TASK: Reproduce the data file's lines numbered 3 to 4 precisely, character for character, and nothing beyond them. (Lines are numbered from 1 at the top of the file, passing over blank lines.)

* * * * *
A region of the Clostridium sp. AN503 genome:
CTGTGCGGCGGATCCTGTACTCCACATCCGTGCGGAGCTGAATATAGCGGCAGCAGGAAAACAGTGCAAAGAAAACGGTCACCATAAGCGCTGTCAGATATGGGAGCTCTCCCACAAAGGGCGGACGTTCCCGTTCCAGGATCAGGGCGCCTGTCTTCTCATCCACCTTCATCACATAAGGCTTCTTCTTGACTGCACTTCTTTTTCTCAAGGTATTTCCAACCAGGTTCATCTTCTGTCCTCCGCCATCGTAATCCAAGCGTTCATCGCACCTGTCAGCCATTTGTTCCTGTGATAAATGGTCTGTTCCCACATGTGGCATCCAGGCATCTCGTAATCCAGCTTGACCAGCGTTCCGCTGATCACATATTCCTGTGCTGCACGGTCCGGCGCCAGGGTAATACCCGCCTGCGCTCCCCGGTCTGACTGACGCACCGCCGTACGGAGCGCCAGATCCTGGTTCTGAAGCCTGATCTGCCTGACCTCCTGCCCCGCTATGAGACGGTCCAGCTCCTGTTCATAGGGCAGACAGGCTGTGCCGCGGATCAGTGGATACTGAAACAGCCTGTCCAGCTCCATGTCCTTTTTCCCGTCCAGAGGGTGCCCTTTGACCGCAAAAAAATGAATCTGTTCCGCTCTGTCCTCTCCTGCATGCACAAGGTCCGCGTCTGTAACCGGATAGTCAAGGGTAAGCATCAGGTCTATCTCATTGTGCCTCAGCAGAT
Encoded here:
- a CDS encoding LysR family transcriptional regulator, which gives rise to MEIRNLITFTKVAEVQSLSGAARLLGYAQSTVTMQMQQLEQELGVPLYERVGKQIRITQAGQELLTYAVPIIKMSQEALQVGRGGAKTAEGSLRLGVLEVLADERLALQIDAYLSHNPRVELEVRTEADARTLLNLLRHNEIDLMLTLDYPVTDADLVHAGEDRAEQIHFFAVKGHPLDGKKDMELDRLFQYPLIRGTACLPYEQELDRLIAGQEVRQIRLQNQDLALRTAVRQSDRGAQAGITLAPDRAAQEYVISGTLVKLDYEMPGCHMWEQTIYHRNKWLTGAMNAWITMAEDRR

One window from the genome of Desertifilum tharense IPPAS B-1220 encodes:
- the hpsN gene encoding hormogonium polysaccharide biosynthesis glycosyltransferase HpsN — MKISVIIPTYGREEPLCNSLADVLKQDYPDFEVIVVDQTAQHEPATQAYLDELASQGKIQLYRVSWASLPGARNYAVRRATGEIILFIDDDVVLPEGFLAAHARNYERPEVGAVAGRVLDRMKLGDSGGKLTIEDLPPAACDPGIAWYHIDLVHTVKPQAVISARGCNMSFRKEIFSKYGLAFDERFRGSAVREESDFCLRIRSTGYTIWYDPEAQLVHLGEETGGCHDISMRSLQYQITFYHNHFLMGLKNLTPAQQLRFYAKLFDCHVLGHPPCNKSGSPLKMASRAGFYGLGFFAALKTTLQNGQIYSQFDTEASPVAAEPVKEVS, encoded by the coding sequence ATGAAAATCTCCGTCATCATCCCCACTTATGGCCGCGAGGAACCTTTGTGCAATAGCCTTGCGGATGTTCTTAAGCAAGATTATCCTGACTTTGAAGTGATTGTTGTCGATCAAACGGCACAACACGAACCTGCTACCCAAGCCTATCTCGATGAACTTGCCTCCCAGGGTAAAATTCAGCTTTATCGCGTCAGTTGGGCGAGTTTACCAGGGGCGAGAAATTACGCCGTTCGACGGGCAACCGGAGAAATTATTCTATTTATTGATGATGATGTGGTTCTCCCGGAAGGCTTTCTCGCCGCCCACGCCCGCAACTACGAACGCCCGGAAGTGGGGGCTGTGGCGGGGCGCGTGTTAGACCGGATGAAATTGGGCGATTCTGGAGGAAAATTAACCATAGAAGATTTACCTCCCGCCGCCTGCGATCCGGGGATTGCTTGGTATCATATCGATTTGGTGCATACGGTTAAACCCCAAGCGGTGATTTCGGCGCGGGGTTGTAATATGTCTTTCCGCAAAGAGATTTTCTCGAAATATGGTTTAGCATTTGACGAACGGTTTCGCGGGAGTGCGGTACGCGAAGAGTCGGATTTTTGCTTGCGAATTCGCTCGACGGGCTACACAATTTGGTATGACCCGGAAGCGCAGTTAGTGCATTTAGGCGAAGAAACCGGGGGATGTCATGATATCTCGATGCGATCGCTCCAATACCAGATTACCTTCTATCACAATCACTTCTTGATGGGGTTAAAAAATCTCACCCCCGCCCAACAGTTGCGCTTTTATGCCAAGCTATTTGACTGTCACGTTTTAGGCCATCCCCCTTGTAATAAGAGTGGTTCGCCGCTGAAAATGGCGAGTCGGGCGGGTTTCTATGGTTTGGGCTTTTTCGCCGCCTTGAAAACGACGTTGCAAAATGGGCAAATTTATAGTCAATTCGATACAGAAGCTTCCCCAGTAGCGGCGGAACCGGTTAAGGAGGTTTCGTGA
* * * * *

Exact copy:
Encoded here:
- a CDS encoding LysR family transcriptional regulator, which gives rise to MEIRNLITFTKVAEVQSLSGAARLLGYAQSTVTMQMQQLEQELGVPLYERVGKQIRITQAGQELLTYAVPIIKMSQEALQVGRGGAKTAEGSLRLGVLEVLADERLALQIDAYLSHNPRVELEVRTEADARTLLNLLRHNEIDLMLTLDYPVTDADLVHAGEDRAEQIHFFAVKGHPLDGKKDMELDRLFQYPLIRGTACLPYEQELDRLIAGQEVRQIRLQNQDLALRTAVRQSDRGAQAGITLAPDRAAQEYVISGTLVKLDYEMPGCHMWEQTIYHRNKWLTGAMNAWITMAEDRR